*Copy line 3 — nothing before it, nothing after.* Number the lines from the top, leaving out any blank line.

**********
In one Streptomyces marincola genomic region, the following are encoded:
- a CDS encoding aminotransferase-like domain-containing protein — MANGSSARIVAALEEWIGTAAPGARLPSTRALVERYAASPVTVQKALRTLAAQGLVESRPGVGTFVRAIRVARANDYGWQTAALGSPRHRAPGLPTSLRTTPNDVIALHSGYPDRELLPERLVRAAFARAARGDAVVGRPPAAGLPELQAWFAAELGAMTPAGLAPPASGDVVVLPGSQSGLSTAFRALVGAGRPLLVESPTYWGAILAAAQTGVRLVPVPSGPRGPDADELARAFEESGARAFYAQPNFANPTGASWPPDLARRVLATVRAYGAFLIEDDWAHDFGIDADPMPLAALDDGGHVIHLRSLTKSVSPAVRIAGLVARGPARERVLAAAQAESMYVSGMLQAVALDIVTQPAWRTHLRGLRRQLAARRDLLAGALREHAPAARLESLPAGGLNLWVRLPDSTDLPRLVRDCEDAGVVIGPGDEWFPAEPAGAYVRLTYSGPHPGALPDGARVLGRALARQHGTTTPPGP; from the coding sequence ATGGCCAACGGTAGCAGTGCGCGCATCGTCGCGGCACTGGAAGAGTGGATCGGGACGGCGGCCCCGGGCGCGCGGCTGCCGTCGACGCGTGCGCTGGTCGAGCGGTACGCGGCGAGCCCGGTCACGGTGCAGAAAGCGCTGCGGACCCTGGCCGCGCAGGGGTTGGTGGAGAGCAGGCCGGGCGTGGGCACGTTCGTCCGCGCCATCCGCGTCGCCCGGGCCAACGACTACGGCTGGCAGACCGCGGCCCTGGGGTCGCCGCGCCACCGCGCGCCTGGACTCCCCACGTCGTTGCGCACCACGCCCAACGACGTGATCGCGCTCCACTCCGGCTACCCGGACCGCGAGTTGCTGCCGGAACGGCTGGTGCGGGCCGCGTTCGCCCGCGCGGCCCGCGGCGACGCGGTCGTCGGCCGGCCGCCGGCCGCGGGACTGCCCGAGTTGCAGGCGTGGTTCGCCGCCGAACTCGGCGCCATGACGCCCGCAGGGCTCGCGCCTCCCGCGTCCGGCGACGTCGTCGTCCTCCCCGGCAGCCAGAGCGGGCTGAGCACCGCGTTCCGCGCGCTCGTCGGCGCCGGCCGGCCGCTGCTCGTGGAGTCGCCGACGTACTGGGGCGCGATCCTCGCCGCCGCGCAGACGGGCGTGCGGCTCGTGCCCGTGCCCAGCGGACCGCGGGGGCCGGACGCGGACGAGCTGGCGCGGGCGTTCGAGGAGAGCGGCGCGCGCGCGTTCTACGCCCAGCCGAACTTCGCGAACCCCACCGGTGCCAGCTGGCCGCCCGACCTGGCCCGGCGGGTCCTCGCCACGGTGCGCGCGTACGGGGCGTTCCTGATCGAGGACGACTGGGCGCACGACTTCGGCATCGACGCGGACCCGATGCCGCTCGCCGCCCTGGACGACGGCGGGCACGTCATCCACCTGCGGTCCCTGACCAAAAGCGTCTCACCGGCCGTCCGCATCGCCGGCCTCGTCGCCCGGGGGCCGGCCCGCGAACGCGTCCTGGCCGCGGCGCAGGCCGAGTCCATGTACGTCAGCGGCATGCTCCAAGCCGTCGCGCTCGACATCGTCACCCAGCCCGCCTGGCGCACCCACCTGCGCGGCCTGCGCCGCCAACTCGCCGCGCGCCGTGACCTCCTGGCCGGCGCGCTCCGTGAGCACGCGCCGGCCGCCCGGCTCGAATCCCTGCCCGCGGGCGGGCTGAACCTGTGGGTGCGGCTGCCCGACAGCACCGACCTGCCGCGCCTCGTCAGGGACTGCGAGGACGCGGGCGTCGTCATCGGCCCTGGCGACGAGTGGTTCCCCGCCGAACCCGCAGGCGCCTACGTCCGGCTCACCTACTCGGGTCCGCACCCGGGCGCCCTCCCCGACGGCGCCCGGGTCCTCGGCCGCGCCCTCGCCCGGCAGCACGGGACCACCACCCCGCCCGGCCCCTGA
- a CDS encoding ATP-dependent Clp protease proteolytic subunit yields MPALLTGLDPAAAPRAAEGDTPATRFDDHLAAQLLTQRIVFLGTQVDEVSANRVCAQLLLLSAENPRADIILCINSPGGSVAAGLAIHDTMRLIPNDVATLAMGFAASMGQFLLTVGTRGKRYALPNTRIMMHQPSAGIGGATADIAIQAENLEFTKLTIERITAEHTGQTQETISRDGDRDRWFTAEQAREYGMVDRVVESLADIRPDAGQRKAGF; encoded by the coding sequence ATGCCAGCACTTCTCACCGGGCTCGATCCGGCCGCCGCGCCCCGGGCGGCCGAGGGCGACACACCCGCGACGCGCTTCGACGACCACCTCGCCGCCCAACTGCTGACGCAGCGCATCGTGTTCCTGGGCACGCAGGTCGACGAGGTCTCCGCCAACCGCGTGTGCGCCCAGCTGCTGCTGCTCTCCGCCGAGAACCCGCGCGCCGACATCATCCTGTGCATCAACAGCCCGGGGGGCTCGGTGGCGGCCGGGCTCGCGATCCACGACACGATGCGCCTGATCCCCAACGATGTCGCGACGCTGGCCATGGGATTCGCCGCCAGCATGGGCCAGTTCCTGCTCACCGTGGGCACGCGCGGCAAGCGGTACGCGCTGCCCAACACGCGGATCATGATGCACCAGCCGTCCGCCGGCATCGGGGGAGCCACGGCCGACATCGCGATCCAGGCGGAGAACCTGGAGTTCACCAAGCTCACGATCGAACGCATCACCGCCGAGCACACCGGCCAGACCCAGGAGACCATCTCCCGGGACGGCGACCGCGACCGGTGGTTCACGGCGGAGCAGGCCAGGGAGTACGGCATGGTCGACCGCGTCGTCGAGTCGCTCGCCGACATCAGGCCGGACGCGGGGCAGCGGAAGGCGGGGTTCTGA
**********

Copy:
- a CDS encoding ATP-dependent Clp protease proteolytic subunit yields MPALLTGLDPAAAPRAAEGDTPATRFDDHLAAQLLTQRIVFLGTQVDEVSANRVCAQLLLLSAENPRADIILCINSPGGSVAAGLAIHDTMRLIPNDVATLAMGFAASMGQFLLTVGTRGKRYALPNTRIMMHQPSAGIGGATADIAIQAENLEFTKLTIERITAEHTGQTQETISRDGDRDRWFTAEQAREYGMVDRVVESLADIRPDAGQRKAGF; encoded by the coding sequence ATGCCAGCACTTCTCACCGGGCTCGATCCGGCCGCCGCGCCCCGGGCGGCCGAGGGCGACACACCCGCGACGCGCTTCGACGACCACCTCGCCGCCCAACTGCTGACGCAGCGCATCGTGTTCCTGGGCACGCAGGTCGACGAGGTCTCCGCCAACCGCGTGTGCGCCCAGCTGCTGCTGCTCTCCGCCGAGAACCCGCGCGCCGACATCATCCTGTGCATCAACAGCCCGGGGGGCTCGGTGGCGGCCGGGCTCGCGATCCACGACACGATGCGCCTGATCCCCAACGATGTCGCGACGCTGGCCATGGGATTCGCCGCCAGCATGGGCCAGTTCCTGCTCACCGTGGGCACGCGCGGCAAGCGGTACGCGCTGCCCAACACGCGGATCATGATGCACCAGCCGTCCGCCGGCATCGGGGGAGCCACGGCCGACATCGCGATCCAGGCGGAGAACCTGGAGTTCACCAAGCTCACGATCGAACGCATCACCGCCGAGCACACCGGCCAGACCCAGGAGACCATCTCCCGGGACGGCGACCGCGACCGGTGGTTCACGGCGGAGCAGGCCAGGGAGTACGGCATGGTCGACCGCGTCGTCGAGTCGCTCGCCGACATCAGGCCGGACGCGGGGCAGCGGAAGGCGGGGTTCTGA